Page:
Something seemed extraordinarily disingenuous on Monday morning as Matthew Moroun, son of "Matty," held a press conference in front of the Michigan Central Station in Detroit's Corktown to announce the sale of the symbol of Detroit decay to the Ford Motor Co. for a new tech campus.
The Moroun family, which has owned the shuttered train station since 1996, became the equivalent of slum landlords, letting the ugly, monstrous eyesore decay for years as they waited and waited for the opportunity to cash in. Little was done for many years to mitigate the ugliness.
Meanwhile, it was the perfect backdrop for every out-of-town TV reporter to stand in front of to show an industrial Midwest city on the decline.
So, perhaps it was a bit hard to swallow when Matthew Moroun on Monday tried to paint himself and his dad as great visionaries who were waiting for their prince charming to revive the grand structure.
"The depot had become a symbol of Detroit's troubles," Moroun said. "Although my father and I believed in this building and Detroit, many others did not. The New York Times labeled it an iconic façade as an example of how far the city had fallen. The past Detroit City Council members in 2009 voted, resolved and ordered its demolition. At least one of our major Detroit newsapers published an editorial advocating the leveling."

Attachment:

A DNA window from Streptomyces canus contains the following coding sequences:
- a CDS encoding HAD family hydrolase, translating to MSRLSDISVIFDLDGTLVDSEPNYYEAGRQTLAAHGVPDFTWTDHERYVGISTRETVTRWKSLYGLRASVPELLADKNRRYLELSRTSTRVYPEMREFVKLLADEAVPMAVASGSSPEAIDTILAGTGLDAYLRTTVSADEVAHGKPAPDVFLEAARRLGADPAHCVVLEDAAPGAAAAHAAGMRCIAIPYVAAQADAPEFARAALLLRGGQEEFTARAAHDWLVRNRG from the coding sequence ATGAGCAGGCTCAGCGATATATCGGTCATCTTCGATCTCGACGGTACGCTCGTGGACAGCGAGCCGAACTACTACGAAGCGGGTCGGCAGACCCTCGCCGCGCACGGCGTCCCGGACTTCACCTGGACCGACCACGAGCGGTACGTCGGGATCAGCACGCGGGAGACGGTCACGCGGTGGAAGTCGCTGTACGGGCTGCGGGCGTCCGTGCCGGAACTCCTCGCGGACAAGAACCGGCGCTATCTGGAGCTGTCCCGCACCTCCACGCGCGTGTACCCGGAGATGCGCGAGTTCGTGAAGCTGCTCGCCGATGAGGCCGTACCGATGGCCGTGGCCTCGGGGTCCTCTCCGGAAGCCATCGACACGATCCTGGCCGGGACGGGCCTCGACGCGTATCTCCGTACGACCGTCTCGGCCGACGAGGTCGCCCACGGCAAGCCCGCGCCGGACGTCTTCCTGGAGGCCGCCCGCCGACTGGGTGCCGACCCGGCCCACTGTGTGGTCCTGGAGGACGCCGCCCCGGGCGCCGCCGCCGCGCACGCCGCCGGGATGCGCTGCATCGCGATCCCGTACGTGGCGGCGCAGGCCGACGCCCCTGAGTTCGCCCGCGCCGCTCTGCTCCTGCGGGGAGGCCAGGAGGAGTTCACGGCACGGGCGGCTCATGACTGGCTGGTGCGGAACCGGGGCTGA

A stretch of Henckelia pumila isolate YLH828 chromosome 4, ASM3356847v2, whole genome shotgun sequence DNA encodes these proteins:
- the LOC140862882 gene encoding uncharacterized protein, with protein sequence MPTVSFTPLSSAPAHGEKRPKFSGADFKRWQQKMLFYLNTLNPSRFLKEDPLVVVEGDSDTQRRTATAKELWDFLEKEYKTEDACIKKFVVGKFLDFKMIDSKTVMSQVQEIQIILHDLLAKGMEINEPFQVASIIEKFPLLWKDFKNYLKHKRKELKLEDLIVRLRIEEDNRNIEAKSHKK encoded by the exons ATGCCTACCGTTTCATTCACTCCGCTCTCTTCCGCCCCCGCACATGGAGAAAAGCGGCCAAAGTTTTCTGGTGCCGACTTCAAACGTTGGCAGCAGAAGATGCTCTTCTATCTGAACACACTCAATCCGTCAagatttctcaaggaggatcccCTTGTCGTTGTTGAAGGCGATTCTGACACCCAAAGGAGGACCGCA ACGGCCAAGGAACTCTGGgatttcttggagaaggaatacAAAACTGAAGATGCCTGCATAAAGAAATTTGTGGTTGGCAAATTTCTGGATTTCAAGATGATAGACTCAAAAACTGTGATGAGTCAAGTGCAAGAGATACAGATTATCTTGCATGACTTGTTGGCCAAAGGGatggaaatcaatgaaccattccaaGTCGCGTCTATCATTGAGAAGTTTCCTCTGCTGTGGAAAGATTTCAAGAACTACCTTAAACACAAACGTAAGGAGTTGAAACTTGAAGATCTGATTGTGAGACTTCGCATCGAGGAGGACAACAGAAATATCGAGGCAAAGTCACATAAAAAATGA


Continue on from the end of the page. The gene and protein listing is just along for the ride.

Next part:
"My father and I were quite alone, left only with a positive long-term vision that no one else could see."
Visionaries, the Morouns are not. When it comes to Detroit, many could easily argue folks like Dan Gilbert are. The Morouns, no, sorry.
By the time they consumated this deal with Ford this year, Corktown had become one of the hot real estate areas in the city. It doesn't take a visionary to cash in at the most obvious moment when even those lacking any vision can stumble and trip over a pot of gold.
Want to talk about visionaries. Slows Bar-B-Q opened in 2005 on a pretty empty stretch of Michigan Avenue in Corktown, not far from the station. By 2012, according to a story in Model D, the area included an upscale coffee shop, a classic cocktail bar, a boutique inn and a burger restaurant.
Even if the Morouns had come up with a plan six years ago, they might have been given some credit for having vision. Putting in new windows, as they did in recent years, hardly qualifies.
Years ago, they could have come up with a plan: Perhaps apartments with retail? Or a train station with retail?
But for 22 years, there was pretty much nothing until this grand opportunity with Ford all but fell in their lap, or as Matthew put it: "Development in the downtown was spreading our way."
Smart businessmen? Perhaps.
But visionaries? No.